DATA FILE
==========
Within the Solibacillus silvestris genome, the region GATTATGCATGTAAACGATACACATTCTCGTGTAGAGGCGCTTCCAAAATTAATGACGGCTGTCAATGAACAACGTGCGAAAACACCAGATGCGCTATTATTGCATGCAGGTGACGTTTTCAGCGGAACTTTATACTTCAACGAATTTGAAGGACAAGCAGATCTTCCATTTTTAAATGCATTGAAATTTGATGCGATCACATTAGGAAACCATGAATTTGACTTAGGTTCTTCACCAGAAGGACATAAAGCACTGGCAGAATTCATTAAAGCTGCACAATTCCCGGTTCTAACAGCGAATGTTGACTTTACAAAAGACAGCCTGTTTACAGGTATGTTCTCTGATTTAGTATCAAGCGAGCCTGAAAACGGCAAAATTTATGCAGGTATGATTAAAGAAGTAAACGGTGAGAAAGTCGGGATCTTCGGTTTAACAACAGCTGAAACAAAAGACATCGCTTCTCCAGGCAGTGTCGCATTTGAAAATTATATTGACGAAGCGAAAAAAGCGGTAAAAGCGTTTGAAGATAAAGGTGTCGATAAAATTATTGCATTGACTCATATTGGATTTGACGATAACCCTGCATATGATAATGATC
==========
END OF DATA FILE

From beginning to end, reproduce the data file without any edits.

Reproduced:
Within the Solibacillus silvestris genome, the region GATTATGCATGTAAACGATACACATTCTCGTGTAGAGGCGCTTCCAAAATTAATGACGGCTGTCAATGAACAACGTGCGAAAACACCAGATGCGCTATTATTGCATGCAGGTGACGTTTTCAGCGGAACTTTATACTTCAACGAATTTGAAGGACAAGCAGATCTTCCATTTTTAAATGCATTGAAATTTGATGCGATCACATTAGGAAACCATGAATTTGACTTAGGTTCTTCACCAGAAGGACATAAAGCACTGGCAGAATTCATTAAAGCTGCACAATTCCCGGTTCTAACAGCGAATGTTGACTTTACAAAAGACAGCCTGTTTACAGGTATGTTCTCTGATTTAGTATCAAGCGAGCCTGAAAACGGCAAAATTTATGCAGGTATGATTAAAGAAGTAAACGGTGAGAAAGTCGGGATCTTCGGTTTAACAACAGCTGAAACAAAAGACATCGCTTCTCCAGGCAGTGTCGCATTTGAAAATTATATTGACGAAGCGAAAAAAGCGGTAAAAGCGTTTGAAGATAAAGGTGTCGATAAAATTATTGCATTGACTCATATTGGATTTGACGATAACCCTGCATATGATAATGATC